Basic child safety tips to teach your child

This month saw many parents returning to the early morning ‘school run’, causing anxiety for many as they embark on a new journey – taking their children to school for the first time. While a lot of that anxiety is unfounded, child safety is something to be taken seriously, and there are things you can do to teach your childs some basic child safety skills.

“The thought of your child’s first day at school is one which brings about many mixed emotions for parents; excitement, anxiety and thrilling to name a few. It’s a huge step not only for parents but it also marks the official start of the year when your routine returns,” says Cartrack’s Marketing and Communication Manager, Jacqui Marsh. Although there are obvious things that parents will have to do in order to ensure children are well equipped for school, it’s also important to start enforcing positive child safety habits in children of all ages.

“Parents need to be aware of the potential dangers that they may face while commuting with children, as well as while children are away from them. If children are equipped with skills regarding situations that could pose a threat to them, they will be more likely to react in a way that could save their lives,” says Marsh.

Child safety is one aspect of life that never becomes redundant. As children grow their safety needs differ, however, children grow and become adults who themselves may also have children one day. This is why it’s vital to instill good habits that nurture young people into confident adults – who contribute meaningfully to society. Although a risk situation is the last thing as a parent you may want to think about – you still need to be prepared in the event of it happening and ensure that your safety, as well as the safety of your children, is your first priority.

“Parents need to equip their children with the knowledge of how to react in these situations. This includes providing both proactive and reactive advice about situations that may be faced. Make sure that you instill the basics of child safety in children from a young age. Don’t talk to strangers; don’t give people they do not know directions if lost; don’t offer to help look for lost pets – many young children are easily lured away with animals or treats. Make your children aware that adults must get help from other adults. If they find themselves in a situation they are not comfortable in – let them know that it’s okay to say no, move away and tell an adult that they are familiar with about what has happened.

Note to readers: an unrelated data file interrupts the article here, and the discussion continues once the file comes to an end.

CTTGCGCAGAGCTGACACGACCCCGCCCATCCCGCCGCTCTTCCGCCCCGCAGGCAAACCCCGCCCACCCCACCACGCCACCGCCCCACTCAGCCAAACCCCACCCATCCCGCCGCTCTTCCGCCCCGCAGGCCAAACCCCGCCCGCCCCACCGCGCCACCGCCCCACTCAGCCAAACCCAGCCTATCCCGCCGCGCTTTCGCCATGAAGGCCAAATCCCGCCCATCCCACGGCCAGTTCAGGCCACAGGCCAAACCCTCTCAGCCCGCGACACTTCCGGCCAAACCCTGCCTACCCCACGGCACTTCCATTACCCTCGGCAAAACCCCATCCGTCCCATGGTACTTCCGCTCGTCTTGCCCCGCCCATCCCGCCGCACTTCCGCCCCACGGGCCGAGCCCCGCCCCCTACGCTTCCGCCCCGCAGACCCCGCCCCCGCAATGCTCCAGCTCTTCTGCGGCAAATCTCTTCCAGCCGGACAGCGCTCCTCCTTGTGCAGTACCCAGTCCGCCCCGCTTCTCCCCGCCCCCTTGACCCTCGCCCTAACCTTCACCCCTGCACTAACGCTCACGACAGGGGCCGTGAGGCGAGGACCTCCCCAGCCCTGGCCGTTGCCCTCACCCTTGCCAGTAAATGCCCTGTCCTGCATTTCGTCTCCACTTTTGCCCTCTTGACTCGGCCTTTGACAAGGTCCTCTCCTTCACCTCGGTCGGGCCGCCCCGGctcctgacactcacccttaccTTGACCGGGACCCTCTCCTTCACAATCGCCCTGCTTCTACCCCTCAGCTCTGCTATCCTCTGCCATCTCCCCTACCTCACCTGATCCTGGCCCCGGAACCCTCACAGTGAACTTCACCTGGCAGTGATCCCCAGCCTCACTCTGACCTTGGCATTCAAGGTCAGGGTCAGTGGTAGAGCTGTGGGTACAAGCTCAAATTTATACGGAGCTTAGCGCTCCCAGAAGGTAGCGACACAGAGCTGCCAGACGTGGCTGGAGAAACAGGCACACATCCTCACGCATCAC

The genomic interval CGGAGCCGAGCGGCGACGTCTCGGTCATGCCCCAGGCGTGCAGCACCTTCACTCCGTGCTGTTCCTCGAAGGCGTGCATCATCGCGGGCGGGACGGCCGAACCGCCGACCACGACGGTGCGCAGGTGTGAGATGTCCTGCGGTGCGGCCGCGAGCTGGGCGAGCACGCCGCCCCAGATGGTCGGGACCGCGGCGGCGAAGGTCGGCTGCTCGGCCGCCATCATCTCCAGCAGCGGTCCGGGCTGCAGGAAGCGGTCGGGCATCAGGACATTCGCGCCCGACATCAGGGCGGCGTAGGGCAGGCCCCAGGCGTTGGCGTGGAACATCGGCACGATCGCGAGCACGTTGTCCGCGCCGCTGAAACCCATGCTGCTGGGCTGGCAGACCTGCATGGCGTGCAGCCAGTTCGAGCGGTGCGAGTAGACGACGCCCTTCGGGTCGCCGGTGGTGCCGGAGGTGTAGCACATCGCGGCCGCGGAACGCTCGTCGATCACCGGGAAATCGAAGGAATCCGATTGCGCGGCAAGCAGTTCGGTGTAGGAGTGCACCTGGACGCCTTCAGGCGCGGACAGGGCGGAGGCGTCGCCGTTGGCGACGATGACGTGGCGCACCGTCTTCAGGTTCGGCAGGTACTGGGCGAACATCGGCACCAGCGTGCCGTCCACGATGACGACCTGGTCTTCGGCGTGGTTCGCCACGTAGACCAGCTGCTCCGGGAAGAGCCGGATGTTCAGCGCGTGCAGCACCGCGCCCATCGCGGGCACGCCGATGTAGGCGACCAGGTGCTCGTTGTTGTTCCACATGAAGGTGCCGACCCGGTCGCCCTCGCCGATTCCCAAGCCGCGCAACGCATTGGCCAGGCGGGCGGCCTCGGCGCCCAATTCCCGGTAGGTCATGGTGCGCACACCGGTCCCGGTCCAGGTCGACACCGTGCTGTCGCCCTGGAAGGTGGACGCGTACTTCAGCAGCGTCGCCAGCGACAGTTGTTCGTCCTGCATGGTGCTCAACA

Children also need to be taught that they must say no to anything offered to them from strangers such as sweets, money and ‘gifts’.

Other important child safety tips include:

*         Don’t get into strangers’ cars – let children know that if you are not coming to fetch them you will let them know who will be fetching them. Also have a code word that you use – this will enable children to ask the potential threat what the word is and easily be able to identify if they are being coerced into a stranger’s vehicle.

*         Develop a family plan of what to do if children get lost. This can be particularly helpful when in a largely populated area, like a shopping mall. Also teach them a phone number to remember and the names of their parents and caregivers so that they are able to articulate this information when reaching a place/person of safety.

*          Teach children the difference between appropriate and inappropriate secrets and how to differentiate between the two, as well as what the implications are – some secrets have to be told if they are to protect both children and adults. Create an environment where children feel safe to tell their caregivers if something has happened.

It is also vitally important is to teach children the telephone numbers of organisations that are able to assist them in times of emergency, including:

*         Childline – 08 000 55 555
*         Emergency Response – 10111
*         Cellphone emergencies – 112
*         Ambulance – 10177

Teach children these numbers and when to use them, as well as that these are numbers that should only be used when the need arises.

As a parent it’s also vital to remember that there is no time frame that needs to lapse in order to report a missing child. You can report someone missing as soon as you suspect that they have gone missing. To report a missing child you need to fill in a SAPS 55 form at your nearest police station. You can also contact the Missing Children South Africa organisation who will be able to assist you with what steps you need to follow – for more information please visit www.missingchildren.org.za.

“As parents it is not possible to avoid all potential threats to our children, but what can be done is to inform them of potential dangers that do exist and how to react or avoid these kind of situations,” concludes Jacqui.

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